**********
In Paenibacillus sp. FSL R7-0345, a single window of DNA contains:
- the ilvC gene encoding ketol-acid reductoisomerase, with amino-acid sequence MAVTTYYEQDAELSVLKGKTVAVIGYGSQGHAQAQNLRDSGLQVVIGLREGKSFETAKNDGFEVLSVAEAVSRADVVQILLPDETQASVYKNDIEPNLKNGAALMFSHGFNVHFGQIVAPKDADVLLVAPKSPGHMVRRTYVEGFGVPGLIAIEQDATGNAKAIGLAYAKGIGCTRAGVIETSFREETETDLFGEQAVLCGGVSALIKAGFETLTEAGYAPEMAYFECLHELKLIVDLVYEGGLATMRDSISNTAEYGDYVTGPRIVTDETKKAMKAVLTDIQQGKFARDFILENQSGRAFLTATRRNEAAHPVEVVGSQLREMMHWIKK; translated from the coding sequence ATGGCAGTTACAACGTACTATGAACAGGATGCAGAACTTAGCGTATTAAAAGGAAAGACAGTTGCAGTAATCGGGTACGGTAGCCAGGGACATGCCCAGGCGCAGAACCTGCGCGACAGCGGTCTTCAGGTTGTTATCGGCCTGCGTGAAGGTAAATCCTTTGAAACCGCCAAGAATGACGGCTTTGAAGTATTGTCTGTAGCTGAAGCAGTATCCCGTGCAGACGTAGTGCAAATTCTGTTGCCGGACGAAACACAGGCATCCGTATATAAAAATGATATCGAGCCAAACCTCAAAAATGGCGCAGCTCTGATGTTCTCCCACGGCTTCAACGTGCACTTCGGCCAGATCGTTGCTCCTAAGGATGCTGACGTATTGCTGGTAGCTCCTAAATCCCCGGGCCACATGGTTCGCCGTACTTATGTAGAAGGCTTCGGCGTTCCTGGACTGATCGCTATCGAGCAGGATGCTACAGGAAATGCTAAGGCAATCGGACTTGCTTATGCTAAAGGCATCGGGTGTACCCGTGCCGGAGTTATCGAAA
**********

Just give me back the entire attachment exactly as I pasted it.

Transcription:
In Paenibacillus sp. FSL R7-0345, a single window of DNA contains:
- the ilvC gene encoding ketol-acid reductoisomerase, with amino-acid sequence MAVTTYYEQDAELSVLKGKTVAVIGYGSQGHAQAQNLRDSGLQVVIGLREGKSFETAKNDGFEVLSVAEAVSRADVVQILLPDETQASVYKNDIEPNLKNGAALMFSHGFNVHFGQIVAPKDADVLLVAPKSPGHMVRRTYVEGFGVPGLIAIEQDATGNAKAIGLAYAKGIGCTRAGVIETSFREETETDLFGEQAVLCGGVSALIKAGFETLTEAGYAPEMAYFECLHELKLIVDLVYEGGLATMRDSISNTAEYGDYVTGPRIVTDETKKAMKAVLTDIQQGKFARDFILENQSGRAFLTATRRNEAAHPVEVVGSQLREMMHWIKK; translated from the coding sequence ATGGCAGTTACAACGTACTATGAACAGGATGCAGAACTTAGCGTATTAAAAGGAAAGACAGTTGCAGTAATCGGGTACGGTAGCCAGGGACATGCCCAGGCGCAGAACCTGCGCGACAGCGGTCTTCAGGTTGTTATCGGCCTGCGTGAAGGTAAATCCTTTGAAACCGCCAAGAATGACGGCTTTGAAGTATTGTCTGTAGCTGAAGCAGTATCCCGTGCAGACGTAGTGCAAATTCTGTTGCCGGACGAAACACAGGCATCCGTATATAAAAATGATATCGAGCCAAACCTCAAAAATGGCGCAGCTCTGATGTTCTCCCACGGCTTCAACGTGCACTTCGGCCAGATCGTTGCTCCTAAGGATGCTGACGTATTGCTGGTAGCTCCTAAATCCCCGGGCCACATGGTTCGCCGTACTTATGTAGAAGGCTTCGGCGTTCCTGGACTGATCGCTATCGAGCAGGATGCTACAGGAAATGCTAAGGCAATCGGACTTGCTTATGCTAAAGGCATCGGGTGTACCCGTGCCGGAGTTATCGAAA